Nathan's Story: Choosing Chemotherapy-Free Therapy for CLL

Nathan Ferguson discusses why he pushed for chemotherapy-free treatment for chronic lymphocytic leukemia (CLL).
PUBLISHED February 21, 2020


Transcript: 

Harry P. Erba, M.D., Ph.D.: We’ll move back now to your journey. There you are with Dr. Flinn, and what did you hear him say? It sounded like you already had a very strong opinion, but how did you think about it?

Nathan Ferguson: I did. I was leaning definitely to not do any chemotherapy, I was IGHV [immunoglobulin heavy chain gene] unmutated. I knew that chemotherapy, while it potentially could work, had around a 50% failure rate at five years. I want to say the five-year data had just come out on the initial ibrutinib trials. And while it was a small study for non-previously treated patients, of the 31, 90% of them were still progression-free at five years. So just looking at that I thought it was obviously a better deal, and the curve was pretty much a straight line. And then the group that was in that trial that was previously treated with however many treatments, their curve was steadily heading down.

The doctor who I liked in Louisville, Kentucky, thought at that point I should maybe go through FCR [fludarabine, cyclophosphamide, rituximab] chemotherapy and save ibrutinib for down the road. And I’m looking at these data thinking, I want to be in the top group, not this previously treated group. So I went back to see Dr. Flinn. As I said, at the time it was a gray area in what the choices were. And he brought up that he was about have an ibrutinib and venetoclax trial start. And I had already read up on venetoclax and I thought, that’s what I want to do, immediately. It took a couple of months for Tennessee Oncology to get that spun up and get all their paperwork done, and I pretty much had all my stuff ready to go. I believe I’m his first patient in that trial with his group. The trial in other sites started earlier.

Harry P. Erba, M.D., Ph.D.: Is that standard treatment now, that combination?

Ian W. Flinn, M.D., Ph.D.: I wouldn’t call it standard. I think it’s an incredibly exciting concept in trial, and we’re still following patients like Nathan on it to understand the long-term outcomes. But it is a good therapy. I still think the single agent ibrutinib is probably the most common and the most standard frontline therapy. There are other frontline therapies with venetoclax that don’t use chemoimmunotherapy. But regarding the combination of venetoclax and ibrutinib, I don’t use it outside of a clinical trial. I believe in it and I’m hoping that this ultimately will be proven to be the best therapy, but there are a lot of questions that we don’t know the answers to.

As we talked about earlier, it’s also quite expensive if you’re not part of a clinical trial. And I think there’s real debate, or as we say “equipoise,” in the field. And we don’t know the answer about whether you’re better off sequentially using these therapies or using them together at once. And so I don’t do it outside of a clinical trial for most patients.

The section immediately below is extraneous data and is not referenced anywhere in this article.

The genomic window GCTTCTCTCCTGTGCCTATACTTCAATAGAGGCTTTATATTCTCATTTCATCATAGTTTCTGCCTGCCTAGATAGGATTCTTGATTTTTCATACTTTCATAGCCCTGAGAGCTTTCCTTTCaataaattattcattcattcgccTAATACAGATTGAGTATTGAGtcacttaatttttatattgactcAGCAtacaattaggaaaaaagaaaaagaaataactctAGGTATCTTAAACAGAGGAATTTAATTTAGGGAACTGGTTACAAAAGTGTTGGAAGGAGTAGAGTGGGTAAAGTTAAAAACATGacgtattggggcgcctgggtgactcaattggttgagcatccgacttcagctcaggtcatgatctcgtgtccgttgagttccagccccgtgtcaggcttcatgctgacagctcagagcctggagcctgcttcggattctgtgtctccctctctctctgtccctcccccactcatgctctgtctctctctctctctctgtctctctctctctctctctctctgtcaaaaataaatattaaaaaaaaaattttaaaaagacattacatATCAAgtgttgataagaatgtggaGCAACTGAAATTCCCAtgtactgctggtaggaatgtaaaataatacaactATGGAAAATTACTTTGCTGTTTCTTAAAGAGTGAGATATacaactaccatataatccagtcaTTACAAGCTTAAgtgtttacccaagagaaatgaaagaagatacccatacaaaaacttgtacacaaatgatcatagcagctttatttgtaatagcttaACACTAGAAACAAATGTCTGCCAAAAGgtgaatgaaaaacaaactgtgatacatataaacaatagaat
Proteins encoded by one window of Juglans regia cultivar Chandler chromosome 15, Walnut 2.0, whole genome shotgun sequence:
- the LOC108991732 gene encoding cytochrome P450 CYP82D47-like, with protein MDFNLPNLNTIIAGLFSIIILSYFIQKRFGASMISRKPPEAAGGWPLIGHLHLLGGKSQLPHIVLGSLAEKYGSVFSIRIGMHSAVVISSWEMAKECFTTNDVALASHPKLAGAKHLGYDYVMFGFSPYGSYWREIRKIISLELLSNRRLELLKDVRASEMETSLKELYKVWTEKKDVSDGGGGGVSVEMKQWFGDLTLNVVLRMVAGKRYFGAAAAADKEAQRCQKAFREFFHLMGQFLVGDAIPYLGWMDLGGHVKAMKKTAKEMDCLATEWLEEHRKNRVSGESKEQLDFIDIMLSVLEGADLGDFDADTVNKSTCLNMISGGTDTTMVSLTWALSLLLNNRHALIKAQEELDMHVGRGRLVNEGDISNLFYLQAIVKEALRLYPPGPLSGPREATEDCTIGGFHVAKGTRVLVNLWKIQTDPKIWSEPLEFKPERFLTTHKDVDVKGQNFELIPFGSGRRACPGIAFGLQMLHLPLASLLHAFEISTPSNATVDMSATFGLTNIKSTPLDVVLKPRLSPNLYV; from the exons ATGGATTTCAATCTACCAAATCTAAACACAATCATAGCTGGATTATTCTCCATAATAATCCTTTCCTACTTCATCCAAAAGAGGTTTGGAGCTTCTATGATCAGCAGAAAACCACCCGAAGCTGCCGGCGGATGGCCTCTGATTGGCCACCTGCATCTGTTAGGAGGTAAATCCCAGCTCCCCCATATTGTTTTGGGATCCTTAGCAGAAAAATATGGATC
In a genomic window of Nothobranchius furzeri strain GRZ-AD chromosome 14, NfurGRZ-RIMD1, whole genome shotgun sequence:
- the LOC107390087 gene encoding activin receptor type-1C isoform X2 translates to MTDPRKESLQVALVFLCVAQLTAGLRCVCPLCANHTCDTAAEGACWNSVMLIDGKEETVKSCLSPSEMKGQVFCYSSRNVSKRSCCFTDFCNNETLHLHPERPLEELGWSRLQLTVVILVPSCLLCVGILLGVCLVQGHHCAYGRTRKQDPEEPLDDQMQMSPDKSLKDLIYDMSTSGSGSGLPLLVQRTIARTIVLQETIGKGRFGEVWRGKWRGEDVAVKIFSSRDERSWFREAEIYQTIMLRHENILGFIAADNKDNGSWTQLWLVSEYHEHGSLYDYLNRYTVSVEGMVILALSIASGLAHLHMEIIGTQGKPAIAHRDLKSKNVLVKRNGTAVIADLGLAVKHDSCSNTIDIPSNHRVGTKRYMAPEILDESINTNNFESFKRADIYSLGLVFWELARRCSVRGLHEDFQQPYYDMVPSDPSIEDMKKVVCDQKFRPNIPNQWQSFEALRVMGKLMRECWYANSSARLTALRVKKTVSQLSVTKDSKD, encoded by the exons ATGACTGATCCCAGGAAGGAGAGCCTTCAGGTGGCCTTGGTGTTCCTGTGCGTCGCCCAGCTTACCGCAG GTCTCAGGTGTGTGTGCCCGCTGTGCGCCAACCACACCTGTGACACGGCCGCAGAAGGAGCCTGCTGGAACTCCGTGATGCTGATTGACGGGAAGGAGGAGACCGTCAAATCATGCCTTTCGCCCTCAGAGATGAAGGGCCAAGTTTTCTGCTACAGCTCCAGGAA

Harry P. Erba, M.D., Ph.D.: As long as you brought up clinical trials, I want to put a plug in for our audience that the studies that showed the benefit of these targeted therapies over chemotherapy were sponsored by your tax dollars, our tax dollars. They were sponsored by the National Cancer Institute, and it was Americans with CLL [chronic lymphocytic leukemia] who agreed to be on these studies to answer that very question that was facing you, Nathan, at the time. Lisa, what did you think about his choice?

Lisa Ferguson: I honestly did not have a strong opinion one way or the other. Nathan did a lot of research. Sometimes I felt like he over researched because of where we were in our lives. Our kids are in school and since we had just moved, and he was diagnosed within a couple of weeks of us moving, he didn’t go to work. So he had a lot of time all day long to research. And it was all we talked about for a long time.

Given everything that he understood and knew, and as a nurse himself, he understood things in a way that I didn’t. So I didn’t have a strong opinion one way or the other. There was some fear in feeling like he was a guinea pig. And at 45 years old, with young children, I didn’t necessarily want my husband to be a guinea pig. But I think that’s where the providers were really good about explaining the benefit and how this is one of Nathan’s best chances for a long remission. I trusted Nathan that he understood it more, and I felt that ultimately it was his decision because this is happening to his body. And yes, it’s our lives, but he had to be comfortable, and so I really put my trust in whatever he felt was best for him.

Transcript Edited for Clarity

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